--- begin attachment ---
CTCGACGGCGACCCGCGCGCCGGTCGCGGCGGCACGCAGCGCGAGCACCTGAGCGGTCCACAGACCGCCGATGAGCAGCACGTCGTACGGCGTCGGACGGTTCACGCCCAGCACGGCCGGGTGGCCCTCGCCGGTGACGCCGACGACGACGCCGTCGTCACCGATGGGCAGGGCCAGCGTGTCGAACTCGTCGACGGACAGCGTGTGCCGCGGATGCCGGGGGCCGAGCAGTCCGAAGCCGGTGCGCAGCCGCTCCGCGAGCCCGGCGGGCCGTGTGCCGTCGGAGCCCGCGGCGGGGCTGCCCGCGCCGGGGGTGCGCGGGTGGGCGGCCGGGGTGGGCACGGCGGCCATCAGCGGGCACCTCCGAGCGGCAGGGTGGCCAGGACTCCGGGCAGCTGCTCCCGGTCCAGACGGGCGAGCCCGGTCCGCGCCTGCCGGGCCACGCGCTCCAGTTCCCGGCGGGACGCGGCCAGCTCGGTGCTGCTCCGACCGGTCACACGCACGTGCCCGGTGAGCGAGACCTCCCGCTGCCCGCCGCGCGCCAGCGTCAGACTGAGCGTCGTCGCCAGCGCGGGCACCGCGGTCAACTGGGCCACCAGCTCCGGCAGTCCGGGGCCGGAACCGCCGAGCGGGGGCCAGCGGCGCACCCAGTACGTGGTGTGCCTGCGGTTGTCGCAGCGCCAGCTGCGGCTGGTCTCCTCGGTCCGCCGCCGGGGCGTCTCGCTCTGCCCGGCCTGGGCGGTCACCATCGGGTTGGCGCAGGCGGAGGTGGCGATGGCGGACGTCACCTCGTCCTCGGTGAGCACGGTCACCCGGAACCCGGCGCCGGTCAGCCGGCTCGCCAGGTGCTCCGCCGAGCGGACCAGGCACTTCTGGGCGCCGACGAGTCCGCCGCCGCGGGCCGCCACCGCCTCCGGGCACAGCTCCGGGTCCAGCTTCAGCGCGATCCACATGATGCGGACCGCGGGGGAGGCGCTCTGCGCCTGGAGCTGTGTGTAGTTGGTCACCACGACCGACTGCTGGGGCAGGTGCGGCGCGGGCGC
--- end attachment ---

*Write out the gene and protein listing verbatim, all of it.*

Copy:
CTCGACGGCGACCCGCGCGCCGGTCGCGGCGGCACGCAGCGCGAGCACCTGAGCGGTCCACAGACCGCCGATGAGCAGCACGTCGTACGGCGTCGGACGGTTCACGCCCAGCACGGCCGGGTGGCCCTCGCCGGTGACGCCGACGACGACGCCGTCGTCACCGATGGGCAGGGCCAGCGTGTCGAACTCGTCGACGGACAGCGTGTGCCGCGGATGCCGGGGGCCGAGCAGTCCGAAGCCGGTGCGCAGCCGCTCCGCGAGCCCGGCGGGCCGTGTGCCGTCGGAGCCCGCGGCGGGGCTGCCCGCGCCGGGGGTGCGCGGGTGGGCGGCCGGGGTGGGCACGGCGGCCATCAGCGGGCACCTCCGAGCGGCAGGGTGGCCAGGACTCCGGGCAGCTGCTCCCGGTCCAGACGGGCGAGCCCGGTCCGCGCCTGCCGGGCCACGCGCTCCAGTTCCCGGCGGGACGCGGCCAGCTCGGTGCTGCTCCGACCGGTCACACGCACGTGCCCGGTGAGCGAGACCTCCCGCTGCCCGCCGCGCGCCAGCGTCAGACTGAGCGTCGTCGCCAGCGCGGGCACCGCGGTCAACTGGGCCACCAGCTCCGGCAGTCCGGGGCCGGAACCGCCGAGCGGGGGCCAGCGGCGCACCCAGTACGTGGTGTGCCTGCGGTTGTCGCAGCGCCAGCTGCGGCTGGTCTCCTCGGTCCGCCGCCGGGGCGTCTCGCTCTGCCCGGCCTGGGCGGTCACCATCGGGTTGGCGCAGGCGGAGGTGGCGATGGCGGACGTCACCTCGTCCTCGGTGAGCACGGTCACCCGGAACCCGGCGCCGGTCAGCCGGCTCGCCAGGTGCTCCGCCGAGCGGACCAGGCACTTCTGGGCGCCGACGAGTCCGCCGCCGCGGGCCGCCACCGCCTCCGGGCACAGCTCCGGGTCCAGCTTCAGCGCGATCCACATGATGCGGACCGCGGGGGAGGCGCTCTGCGCCTGGAGCTGTGTGTAGTTGGTCACCACGACCGACTGCTGGGGCAGGTGCGGCGCGGGCGC